Saturday, 28 September 2013
Potato Gnocchi with Mushrooms, Garlic and Sage in a Brown Butter Sauce
Before I go any further, I just want to confess right up front that I did not make this gnocchi from scratch. Quite often recipes are made from scratch on the blog but this is an exception. One of these days I would love to show you how to make potato gnocchi. It's actually just cooked, starchy potato mixed with a little flour, egg yolk, seasoning, and Parmigiano Reggiano. It's worked (only just enough) into a dough, then rolled into ropes and cut into little pieces. They are like soft, fluffy pillows of carbohydrate heaven. You don't necessarily have to use potatoes to make gnocchi, either. I've seen corn gnocchi, butternut squash gnocchi, even ricotta gnocchi. It's not pasta, they are more like dumplings, however there are "gnocchi-shaped pasta shells" so be sure you know the difference.
Anyway, I had some factory made potato gnocchi in my pantry and had a hankering for this earthy, autumn dish and decided to share a bit of it on the blog. Gnocchi's job is to carry sauce. You can make just about any sauce from tomato, pesto, cream, garlic and olive oil... but a very popular (and indulgent) choice is brown butter. Brown butter is just regular butter that is melted and cooked slowly so that it doesn't burn but goes golden brown and takes on a fragrant, nutty aroma. Fresh sage is the perfect accompaniment for it. In fact gnocchi with brown butter and sage alone would be fantastic!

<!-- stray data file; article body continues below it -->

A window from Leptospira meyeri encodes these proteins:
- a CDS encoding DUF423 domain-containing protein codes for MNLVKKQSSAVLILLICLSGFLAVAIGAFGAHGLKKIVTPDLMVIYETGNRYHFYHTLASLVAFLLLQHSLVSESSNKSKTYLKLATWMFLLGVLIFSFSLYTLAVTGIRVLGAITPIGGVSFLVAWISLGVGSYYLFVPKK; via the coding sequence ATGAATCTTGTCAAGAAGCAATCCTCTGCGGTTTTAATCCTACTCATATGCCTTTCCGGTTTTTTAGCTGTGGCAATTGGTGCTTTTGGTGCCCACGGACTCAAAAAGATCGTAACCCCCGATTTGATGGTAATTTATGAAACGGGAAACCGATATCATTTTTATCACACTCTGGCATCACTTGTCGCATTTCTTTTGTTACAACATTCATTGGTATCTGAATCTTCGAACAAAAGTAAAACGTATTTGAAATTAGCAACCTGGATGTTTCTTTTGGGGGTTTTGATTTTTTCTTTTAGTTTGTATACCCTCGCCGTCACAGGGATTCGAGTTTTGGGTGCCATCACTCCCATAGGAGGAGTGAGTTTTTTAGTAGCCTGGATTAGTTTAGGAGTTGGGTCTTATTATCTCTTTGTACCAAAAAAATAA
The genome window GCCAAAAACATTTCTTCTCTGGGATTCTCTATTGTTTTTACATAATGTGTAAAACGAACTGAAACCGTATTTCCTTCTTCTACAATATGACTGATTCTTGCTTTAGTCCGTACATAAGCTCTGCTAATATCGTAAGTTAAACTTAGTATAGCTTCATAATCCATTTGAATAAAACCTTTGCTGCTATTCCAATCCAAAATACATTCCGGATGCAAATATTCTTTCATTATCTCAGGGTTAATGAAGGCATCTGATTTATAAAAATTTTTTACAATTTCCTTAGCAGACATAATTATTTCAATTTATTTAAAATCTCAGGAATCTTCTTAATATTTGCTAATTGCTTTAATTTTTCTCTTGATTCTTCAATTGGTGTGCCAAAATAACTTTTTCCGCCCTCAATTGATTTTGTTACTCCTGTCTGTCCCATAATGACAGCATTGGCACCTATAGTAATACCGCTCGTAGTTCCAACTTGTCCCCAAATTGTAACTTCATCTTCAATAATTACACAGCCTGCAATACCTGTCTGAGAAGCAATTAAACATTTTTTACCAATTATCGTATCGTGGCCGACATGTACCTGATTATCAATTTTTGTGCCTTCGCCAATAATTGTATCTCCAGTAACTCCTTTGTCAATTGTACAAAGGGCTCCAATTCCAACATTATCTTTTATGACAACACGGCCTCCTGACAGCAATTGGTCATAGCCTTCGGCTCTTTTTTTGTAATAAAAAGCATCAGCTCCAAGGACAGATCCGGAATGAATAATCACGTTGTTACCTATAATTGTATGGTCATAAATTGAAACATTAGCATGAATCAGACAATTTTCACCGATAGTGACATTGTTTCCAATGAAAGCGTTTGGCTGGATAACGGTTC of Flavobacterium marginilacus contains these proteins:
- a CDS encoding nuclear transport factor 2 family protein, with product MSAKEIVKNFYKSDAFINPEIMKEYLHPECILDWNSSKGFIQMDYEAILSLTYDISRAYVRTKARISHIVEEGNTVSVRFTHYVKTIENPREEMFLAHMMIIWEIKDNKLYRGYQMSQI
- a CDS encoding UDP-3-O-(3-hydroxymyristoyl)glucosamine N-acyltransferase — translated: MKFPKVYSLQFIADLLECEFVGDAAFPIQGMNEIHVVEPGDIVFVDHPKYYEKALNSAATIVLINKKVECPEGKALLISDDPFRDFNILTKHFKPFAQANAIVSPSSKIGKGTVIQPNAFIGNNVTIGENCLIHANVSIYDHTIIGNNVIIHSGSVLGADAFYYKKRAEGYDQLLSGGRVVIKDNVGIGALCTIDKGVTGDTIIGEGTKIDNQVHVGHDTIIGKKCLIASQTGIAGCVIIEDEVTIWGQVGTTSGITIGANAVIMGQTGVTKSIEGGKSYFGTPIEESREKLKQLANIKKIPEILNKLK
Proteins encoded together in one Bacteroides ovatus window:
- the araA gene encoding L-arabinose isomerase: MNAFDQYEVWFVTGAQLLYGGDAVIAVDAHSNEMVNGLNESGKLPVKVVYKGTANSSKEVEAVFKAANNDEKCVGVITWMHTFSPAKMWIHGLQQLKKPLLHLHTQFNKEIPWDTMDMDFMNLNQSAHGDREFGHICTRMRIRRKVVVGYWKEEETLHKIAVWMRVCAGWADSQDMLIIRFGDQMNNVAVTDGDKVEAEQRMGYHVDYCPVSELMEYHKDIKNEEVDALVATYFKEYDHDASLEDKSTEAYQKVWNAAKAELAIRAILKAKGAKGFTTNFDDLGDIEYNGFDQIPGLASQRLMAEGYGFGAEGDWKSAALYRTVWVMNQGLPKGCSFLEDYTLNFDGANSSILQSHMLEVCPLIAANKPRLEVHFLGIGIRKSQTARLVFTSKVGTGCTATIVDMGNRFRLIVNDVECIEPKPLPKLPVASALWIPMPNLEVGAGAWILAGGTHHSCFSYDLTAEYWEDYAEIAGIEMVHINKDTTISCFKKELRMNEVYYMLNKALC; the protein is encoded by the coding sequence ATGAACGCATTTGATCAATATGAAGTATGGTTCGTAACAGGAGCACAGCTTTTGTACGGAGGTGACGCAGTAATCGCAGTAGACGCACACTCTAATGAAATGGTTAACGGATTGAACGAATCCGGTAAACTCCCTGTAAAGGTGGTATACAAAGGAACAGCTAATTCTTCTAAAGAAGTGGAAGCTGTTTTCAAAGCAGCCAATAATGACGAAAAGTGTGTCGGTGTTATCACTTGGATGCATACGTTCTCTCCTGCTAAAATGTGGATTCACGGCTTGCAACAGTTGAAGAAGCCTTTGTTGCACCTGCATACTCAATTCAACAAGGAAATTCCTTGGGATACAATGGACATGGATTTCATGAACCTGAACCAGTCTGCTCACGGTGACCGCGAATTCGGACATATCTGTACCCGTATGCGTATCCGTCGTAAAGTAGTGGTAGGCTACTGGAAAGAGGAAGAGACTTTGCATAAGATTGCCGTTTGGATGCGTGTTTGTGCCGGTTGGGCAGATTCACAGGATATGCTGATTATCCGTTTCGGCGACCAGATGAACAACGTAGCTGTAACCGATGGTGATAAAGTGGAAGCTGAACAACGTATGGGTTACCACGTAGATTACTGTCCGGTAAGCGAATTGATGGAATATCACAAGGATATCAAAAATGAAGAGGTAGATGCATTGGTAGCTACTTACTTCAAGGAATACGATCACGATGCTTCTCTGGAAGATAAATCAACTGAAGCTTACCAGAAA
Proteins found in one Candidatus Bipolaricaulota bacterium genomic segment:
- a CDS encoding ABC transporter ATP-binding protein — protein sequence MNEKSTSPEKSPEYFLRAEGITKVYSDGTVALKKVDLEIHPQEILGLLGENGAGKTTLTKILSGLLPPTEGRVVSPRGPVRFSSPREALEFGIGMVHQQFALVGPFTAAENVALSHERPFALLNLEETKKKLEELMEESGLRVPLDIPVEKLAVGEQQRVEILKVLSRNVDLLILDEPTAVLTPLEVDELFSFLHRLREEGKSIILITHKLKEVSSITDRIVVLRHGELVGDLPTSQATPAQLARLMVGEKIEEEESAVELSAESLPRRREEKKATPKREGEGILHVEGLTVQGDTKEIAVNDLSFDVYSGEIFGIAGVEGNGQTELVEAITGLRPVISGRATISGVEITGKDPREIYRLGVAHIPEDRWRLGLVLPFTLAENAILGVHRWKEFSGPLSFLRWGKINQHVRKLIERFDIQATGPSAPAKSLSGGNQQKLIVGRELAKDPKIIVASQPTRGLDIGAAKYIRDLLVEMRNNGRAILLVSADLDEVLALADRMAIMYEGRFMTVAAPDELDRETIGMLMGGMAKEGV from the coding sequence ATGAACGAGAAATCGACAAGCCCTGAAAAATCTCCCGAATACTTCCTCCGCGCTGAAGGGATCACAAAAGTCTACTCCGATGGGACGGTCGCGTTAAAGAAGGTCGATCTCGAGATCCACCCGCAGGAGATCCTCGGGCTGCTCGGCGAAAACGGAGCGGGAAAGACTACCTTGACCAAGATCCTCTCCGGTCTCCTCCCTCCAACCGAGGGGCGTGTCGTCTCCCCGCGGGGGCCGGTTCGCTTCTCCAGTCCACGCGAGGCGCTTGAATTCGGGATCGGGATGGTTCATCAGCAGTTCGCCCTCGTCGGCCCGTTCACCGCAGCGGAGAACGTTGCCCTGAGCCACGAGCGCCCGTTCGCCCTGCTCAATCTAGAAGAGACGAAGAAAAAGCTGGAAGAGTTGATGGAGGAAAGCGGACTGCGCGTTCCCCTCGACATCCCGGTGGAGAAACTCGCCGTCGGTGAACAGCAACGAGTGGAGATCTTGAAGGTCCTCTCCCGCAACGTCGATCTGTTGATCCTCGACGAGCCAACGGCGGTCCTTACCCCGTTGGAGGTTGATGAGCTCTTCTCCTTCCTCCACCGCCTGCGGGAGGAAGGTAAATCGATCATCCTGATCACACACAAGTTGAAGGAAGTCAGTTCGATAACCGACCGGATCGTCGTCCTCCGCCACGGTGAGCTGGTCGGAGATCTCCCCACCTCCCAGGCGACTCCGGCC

To add a bit more flavour and texture I added some common button mushrooms, a portobello mushroom and a little minced garlic. I sautéed the mushrooms separately in a little butter and olive oil for a few minutes until they were brown and flavourful. Then I melted some butter and kept it at a low simmer while it browned. During that time I added some minced garlic and fresh leaves of sage. The garlic and sage braises more than fries due to the gentleness of the cooking. The smell is out of this world!
Gnocchi is very easy to cook. Fill a large pot with salted water and bring it up to a simmer. Dump the gnocchi in and wait a couple of minutes until they begin to float. When they float you can take them out. So when my gnocchi had floated I removed them with a slotted spoon to strain most of the water away and threw them into the butter, garlic and sage. I cranked the heat up just for a minute to get a little texture on the outside of the gnocchi. Then I served with some fresh grated Parmigiano Reggiano.
This is not the healthiest or most colourful dish you'll see on the blog but if you want to indulge on a stupendous, comforting, aromatic and vegetarian dish I really recommend this one.